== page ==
TL;DR: Using the
DEF SEG and
POKE commands in GWBASIC, was there any way to make changes to an IBM-PC compatible computer that would (a) persist even after a reboot and (b) cause an increase in crash frequency, thus effectively damaging the system?
This is probably a totally stupid question with a straightforward answer (presumably it's going to be "No, there's absolutely no way you could damage a PC in that way!"). But the question has haunted me for about 35 years now, and I need to put my mind to rest at last. So please bear with me...
When I was a kid in the mid-1980s, I learned that you could the
POKE command in GWBASIC to write directly to the display memory of a computer. However, it was first necessary to use the
DEF SEG command to select the memory segment containing the display memory. The address of that segment was not available to me, so I came up with a brilliant idea for an algorithm to find that segment address:
- Use a
FORloop to iterate through all possible memory segments
- Flood the current memory segment with random characters using another
FORloop in combination with
- Manually interrupt the program as soon as random characters started appearing on screen
Needless to say, the algorithm didn't work. All it achieved was make the computer crash. The unending series of speaker beeps that accompanied the crash was absolutely frightening to the impressionable kid that was me. I was convinced that my program must have been very dangerous, and I was also convinced that the computer never fully recovered from what I had done to it, even after numerous reboots and power-offs. I firmly believed that there were now frequent random crashes and software failures, something that had never occurred before. This was particularly awkward as the PC was my dad's work computer that I was only allowed to use occasionally – I felt horribly guilty thinking I had broken this expensive piece of equipment for good with my stupidly dangerous program.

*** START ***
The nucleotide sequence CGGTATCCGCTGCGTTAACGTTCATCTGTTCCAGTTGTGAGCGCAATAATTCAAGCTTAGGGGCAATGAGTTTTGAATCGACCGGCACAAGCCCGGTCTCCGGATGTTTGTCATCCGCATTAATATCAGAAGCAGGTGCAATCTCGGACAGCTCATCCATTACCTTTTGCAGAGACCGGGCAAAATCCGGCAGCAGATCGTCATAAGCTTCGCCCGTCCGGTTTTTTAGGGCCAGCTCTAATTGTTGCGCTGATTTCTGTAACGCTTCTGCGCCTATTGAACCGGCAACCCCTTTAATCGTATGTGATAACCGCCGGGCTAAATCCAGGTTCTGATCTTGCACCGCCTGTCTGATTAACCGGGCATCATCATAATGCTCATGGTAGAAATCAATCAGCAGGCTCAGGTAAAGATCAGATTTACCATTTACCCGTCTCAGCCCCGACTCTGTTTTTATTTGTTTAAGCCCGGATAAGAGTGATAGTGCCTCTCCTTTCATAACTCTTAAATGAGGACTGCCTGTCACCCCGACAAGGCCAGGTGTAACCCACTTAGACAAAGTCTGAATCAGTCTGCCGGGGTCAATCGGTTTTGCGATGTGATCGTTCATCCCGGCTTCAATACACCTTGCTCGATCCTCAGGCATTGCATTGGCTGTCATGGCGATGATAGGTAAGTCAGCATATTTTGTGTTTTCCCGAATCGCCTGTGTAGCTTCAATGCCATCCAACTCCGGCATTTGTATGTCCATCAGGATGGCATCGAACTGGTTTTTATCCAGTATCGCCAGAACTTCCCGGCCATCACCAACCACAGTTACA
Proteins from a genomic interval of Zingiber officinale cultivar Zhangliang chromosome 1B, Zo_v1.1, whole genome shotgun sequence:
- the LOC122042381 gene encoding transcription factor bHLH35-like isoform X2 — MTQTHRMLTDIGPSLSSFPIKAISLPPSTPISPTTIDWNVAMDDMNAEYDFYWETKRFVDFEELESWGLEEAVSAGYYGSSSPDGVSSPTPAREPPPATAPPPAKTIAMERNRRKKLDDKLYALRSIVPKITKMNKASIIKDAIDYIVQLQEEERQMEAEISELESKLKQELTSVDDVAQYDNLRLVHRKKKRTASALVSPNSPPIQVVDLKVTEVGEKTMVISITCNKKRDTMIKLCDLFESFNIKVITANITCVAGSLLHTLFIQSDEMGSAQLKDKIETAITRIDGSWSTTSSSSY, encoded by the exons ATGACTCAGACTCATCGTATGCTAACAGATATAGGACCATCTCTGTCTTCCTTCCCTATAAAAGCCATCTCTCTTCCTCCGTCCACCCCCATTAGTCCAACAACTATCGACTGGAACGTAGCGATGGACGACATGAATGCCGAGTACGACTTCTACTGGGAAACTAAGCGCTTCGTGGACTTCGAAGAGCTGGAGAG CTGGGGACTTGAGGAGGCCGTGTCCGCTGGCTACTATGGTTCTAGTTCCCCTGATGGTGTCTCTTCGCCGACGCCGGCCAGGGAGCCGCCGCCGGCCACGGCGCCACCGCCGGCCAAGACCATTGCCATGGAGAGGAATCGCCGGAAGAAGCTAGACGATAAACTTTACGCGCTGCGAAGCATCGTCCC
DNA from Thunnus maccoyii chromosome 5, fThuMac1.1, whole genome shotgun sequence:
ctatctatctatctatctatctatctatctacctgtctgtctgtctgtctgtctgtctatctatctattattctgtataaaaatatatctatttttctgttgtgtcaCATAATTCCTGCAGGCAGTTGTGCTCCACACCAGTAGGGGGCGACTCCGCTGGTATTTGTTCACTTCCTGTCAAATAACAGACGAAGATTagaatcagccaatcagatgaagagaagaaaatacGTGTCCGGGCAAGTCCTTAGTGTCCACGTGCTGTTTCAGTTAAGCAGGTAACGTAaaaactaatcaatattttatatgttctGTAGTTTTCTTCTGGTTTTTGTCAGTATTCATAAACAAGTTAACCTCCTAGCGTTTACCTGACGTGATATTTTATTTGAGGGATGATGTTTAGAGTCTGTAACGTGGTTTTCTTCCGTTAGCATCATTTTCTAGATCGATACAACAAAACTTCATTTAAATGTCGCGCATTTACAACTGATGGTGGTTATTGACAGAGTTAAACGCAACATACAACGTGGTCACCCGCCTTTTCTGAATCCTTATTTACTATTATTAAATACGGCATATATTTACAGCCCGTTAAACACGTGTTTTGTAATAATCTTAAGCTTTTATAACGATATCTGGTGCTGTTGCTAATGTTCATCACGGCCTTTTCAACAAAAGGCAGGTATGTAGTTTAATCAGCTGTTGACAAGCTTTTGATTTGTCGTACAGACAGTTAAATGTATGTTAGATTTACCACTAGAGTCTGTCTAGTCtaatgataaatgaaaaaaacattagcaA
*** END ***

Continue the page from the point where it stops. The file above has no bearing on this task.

From my adult perspective, I'm pretty sure that all that my
POKEs did was overwrite some essential part of MS-DOS or the GWBASIC interpreter itself – nothing that wouldn't have been restored after the first reboot. The weird behavior that I believed to observe back then was probably nothing but selection bias: Since I thought at the time that I had done something potentially harmful, I attributed any crash afterwards to my GWBASIC program, ignoring that MS-DOS and the programs running on it at the time weren't exactly robust despite the simplicity of the architecture.
And yet, whenever I think about that anecdote, there's still some lingering doubt. What if the increase in crashes hadn't just been my imagination – what if my program accidentally modified some BIOS settings (e.g. for memory refresh rates or something along these lines), and what if these BIOS settings were stored in CMOS RAM? Then, perhaps these modified settings could indeed have been persistent between reboots, and they could indeed have been responsible for a general system instability.
So, to sum up: Was there any way that my GWBASIC program that used
DEF SEG to write to random memory segments made a persistent change to the computer, a change that increased the probability of system crashes?